EMILY WAGSTER PETTUS
Associated Press Writer
Ben Brooks, a lawyer and Republican state senator from coastal Alabama, says he's no fan of big government but he expects an aggressive federal response as a gunky oil spill threatens the Gulf of Mexico.
"There's nothing inherently contradictory in saying we believe in smaller government and demanding that the government protect public safety," Brooks said.
He's not alone.
All along the Gulf Coast, where the tea party thrives and "socialism" is a common description for any government program, conservatives who usually denounce federal activism suddenly are clamoring for it.
Take Louisiana Gov. Bobby Jindal, a Republican elected in 2007 when Democrat Kathleen Blanco opted not to seek re-election after she was widely panned for a bumbling response to Hurricane Katrina two years earlier.
Since April 20, when a gulf rig exploded and blew out an underwater oil well about 50 miles south of Louisiana, Jindal has been a ubiquitous presence in the fishing communities and barrier islands along his state's fragile coastline. He's been out on boats and up in Black Hawk helicopters, doors open, to survey the spreading, rust-colored swath of crude.
Jindal, a possible 2012 presidential candidate, has demanded a stronger response from the Obama administration, accusing the U.S. Army Corps of Engineers of dragging its feet in approving Louisiana's plans for protective berms — a plan that took three weeks to approve.
"This oil threatens not only our coast and our wetlands, this oil fundamentally threatens our way of life in southeastern Louisiana," Jindal said last week.
Jindal is a fiscal conservative who made headlines last year by rejecting some federal stimulus money, then distributing other stimulus funds by handing out oversized cardboard checks to local officials.
Louisiana State University political science professor Kirby Goidel said Jindal's call for larger federal involvement in the oil spill management contradicts the governor's usual persona.
"He's governor largely because of Katrina," Goidel said. "He knows that it's important to get out on top of it and be clear if the federal government is not doing what it's supposed to do. It's important for people to know that."
Goidel said he's not surprised small-government conservatives would seek help from Washington in a disaster that threatens the Gulf's water quality and everything that depends on it, from the shrimping industry to tourism.
"I think it's a pretty predictable response: 'We've got a problem that's beyond our control. Get the federal government in here to take control,'" Goidel said.
In Mississippi, Republican Gov. Haley Barbour — another potential presidential candidate in 2012 — advocates limited government and brags that his fellow citizens "hitched up our britches" to recover from Katrina, even as he lobbied for billions of federal dollars for everything from debris removal to expansion of a state port. Barbour has not called for a larger federal response to the oil spill. He said Tuesday that the first oil had appeared on one of Mississippi's barrier islands, near Alabama — a caramel-colored streak about three feet wide and two miles long. He said additional vessels would be used to gather and absorb oil.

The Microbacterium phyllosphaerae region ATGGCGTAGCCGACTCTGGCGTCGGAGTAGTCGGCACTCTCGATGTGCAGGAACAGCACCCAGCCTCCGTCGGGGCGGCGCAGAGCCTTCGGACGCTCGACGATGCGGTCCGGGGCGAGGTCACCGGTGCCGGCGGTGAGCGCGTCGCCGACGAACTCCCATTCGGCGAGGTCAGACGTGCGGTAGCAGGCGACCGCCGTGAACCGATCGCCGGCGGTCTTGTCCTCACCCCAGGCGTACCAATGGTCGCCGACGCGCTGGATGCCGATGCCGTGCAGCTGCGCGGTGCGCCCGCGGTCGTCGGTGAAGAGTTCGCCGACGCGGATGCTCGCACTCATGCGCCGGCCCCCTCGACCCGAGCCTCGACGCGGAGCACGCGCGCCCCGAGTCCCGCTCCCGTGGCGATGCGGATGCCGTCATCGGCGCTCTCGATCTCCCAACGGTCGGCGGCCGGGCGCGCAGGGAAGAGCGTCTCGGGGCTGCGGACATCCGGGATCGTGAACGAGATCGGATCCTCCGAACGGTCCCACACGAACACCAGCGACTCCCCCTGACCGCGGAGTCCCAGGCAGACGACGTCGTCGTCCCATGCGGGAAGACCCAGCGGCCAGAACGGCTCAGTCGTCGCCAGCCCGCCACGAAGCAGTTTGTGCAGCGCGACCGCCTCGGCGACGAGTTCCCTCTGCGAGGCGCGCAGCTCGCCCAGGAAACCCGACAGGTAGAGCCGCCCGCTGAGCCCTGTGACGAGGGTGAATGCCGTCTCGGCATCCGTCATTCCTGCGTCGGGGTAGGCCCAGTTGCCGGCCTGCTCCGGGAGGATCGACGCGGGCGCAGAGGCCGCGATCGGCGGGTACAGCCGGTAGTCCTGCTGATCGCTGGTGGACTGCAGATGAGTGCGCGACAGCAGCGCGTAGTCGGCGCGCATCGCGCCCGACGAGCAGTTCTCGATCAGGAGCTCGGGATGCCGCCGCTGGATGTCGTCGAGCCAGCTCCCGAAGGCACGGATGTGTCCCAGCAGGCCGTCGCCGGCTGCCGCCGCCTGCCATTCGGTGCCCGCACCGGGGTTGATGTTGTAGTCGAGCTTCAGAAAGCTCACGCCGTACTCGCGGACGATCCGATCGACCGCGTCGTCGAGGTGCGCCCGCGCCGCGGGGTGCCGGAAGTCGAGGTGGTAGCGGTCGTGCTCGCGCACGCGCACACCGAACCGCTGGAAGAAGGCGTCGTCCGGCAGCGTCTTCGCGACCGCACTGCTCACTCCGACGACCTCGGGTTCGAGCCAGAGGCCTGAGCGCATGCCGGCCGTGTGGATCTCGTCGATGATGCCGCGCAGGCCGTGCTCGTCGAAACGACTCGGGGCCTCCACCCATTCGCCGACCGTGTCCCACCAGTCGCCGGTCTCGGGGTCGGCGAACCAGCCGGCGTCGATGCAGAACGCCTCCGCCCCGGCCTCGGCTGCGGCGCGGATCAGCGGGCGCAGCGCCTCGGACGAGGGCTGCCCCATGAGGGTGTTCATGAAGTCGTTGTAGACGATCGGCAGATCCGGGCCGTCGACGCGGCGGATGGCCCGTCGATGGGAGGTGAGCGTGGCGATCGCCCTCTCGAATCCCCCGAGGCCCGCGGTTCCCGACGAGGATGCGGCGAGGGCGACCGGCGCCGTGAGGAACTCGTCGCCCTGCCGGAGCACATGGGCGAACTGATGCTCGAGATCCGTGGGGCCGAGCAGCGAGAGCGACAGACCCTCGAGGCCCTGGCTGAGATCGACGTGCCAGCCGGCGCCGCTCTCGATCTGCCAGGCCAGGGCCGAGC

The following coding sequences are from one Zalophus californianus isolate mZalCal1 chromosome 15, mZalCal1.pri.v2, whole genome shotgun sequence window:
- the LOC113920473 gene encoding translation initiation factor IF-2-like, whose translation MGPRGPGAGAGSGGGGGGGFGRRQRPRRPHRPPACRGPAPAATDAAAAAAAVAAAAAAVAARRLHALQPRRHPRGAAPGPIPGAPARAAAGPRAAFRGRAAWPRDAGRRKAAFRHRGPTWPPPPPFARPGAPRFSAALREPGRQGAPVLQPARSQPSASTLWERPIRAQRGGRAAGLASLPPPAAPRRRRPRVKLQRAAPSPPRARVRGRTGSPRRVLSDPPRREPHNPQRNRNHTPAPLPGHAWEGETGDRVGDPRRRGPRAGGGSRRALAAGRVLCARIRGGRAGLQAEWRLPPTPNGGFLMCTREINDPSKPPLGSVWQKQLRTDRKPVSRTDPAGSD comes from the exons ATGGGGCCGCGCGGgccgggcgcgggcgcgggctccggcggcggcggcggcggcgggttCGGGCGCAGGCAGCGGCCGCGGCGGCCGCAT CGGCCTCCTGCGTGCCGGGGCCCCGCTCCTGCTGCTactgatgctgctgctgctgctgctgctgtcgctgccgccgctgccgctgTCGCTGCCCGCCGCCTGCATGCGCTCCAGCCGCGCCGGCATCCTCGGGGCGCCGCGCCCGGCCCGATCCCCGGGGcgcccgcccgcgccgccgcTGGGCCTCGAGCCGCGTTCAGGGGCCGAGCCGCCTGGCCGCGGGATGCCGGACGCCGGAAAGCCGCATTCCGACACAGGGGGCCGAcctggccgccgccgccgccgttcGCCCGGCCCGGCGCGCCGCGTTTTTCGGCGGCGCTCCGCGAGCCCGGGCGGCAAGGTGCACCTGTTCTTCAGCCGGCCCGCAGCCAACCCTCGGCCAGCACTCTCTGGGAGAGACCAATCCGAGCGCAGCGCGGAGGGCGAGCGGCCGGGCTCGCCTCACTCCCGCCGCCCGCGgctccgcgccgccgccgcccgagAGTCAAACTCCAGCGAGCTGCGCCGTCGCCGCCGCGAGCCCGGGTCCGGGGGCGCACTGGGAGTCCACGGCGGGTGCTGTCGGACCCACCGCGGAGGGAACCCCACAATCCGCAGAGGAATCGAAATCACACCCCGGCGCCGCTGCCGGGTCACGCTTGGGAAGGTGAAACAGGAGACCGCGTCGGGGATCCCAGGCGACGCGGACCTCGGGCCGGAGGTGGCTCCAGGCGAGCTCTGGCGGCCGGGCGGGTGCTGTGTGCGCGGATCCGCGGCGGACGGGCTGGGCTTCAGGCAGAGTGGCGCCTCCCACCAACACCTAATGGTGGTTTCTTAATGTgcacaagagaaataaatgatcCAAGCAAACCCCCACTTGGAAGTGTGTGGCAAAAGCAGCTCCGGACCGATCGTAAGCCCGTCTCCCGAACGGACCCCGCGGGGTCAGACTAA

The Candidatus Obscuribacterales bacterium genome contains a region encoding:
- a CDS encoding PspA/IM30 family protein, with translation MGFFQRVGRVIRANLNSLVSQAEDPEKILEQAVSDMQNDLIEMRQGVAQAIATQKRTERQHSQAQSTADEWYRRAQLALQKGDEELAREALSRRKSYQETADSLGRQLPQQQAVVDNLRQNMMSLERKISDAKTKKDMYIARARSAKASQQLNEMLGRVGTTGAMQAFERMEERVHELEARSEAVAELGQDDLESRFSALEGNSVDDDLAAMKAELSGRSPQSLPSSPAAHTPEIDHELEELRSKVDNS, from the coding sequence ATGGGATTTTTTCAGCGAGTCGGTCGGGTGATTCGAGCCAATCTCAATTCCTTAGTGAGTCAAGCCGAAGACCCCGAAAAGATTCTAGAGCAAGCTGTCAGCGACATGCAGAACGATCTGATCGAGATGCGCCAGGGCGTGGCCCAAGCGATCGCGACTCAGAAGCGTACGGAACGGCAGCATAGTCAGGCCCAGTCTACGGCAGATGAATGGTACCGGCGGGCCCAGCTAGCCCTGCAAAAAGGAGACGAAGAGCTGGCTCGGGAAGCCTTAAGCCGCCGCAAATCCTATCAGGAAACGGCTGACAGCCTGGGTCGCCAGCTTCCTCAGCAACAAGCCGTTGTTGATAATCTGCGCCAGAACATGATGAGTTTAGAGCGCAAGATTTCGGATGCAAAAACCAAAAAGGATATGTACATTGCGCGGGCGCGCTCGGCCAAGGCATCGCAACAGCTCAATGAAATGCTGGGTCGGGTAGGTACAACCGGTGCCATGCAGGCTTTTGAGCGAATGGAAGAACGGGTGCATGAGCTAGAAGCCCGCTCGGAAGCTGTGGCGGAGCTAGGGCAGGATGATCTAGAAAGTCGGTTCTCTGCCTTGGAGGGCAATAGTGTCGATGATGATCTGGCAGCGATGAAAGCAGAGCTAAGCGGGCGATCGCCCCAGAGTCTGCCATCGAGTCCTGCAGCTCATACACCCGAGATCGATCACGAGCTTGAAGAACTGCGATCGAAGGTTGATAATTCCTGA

"This no reason for anybody to panic," Barbour said Tuesday.
Barbour, who headed the Republican National Committee from 1993 to 1997 and is current chairman of the Republican Governors Association, declined to take any potshots at Democratic President Barack Obama, even hours after Obama criticized himself and said he was wrong to believe oil companies were prepared to deal with a massive spill.
"I'm not going to criticize the president for political reasons," Barbour said. "I don't think it serves any purpose. I don't think it would be fair."
A bipartisan group of attorneys general from Texas, Louisiana, Mississippi, Alabama and Florida sent Obama a letter May 6 asking for federal help in documenting information about oil company BP PLC's response to the blown well.
"We recognize that BP has stated publicly that it will live up to its obligation to pay all claims arising from this environmental and economic disaster. We hope that BP will," the five attorneys general wrote. "But we would be remiss in our responsibilities if we did not consider the possibility that enforcement or litigation efforts may be required in the future."
Florida Attorney General Bill McCollum, who is in a Republican primary for governor, posted the letter on his state website, with other information about the oil spill.
"This has been a tragic event, and our environment and several local economies still hang in the balance," McCollum says on the site. "I remain committed to ensuring British Petroleum and any other responsible parties do everything necessary to make Florida whole."
In coastal Mississippi, Republican state Rep. Steven Palazzo has been critical of the federal government, including what he sees as an intrusive role in a health care overhaul that he — like many conservatives — calls "Obamacare."
As he runs for Congress in a district that relies on shipbuilding, tourism and the seafood industry, Palazzo says Washington should do all it can to protect the Gulf of Mexico. He said his stance does not contradict his advocacy of limited government.
"This is not only an economic nightmare but it's an ecological one as well," Palazzo said. "We cannot spare any resource."
Brooks, the Alabama senator, said the oyster fishermen, shrimpers and deck hands in Mobile County, Ala., depend on the Gulf and he believes the government should handle the oil spill as it would any public safety issue — quickly and with all the resources needed.
"These are hardworking, good people," Brooks said. "They have to work to take care of their families and pay the rent and buy the groceries."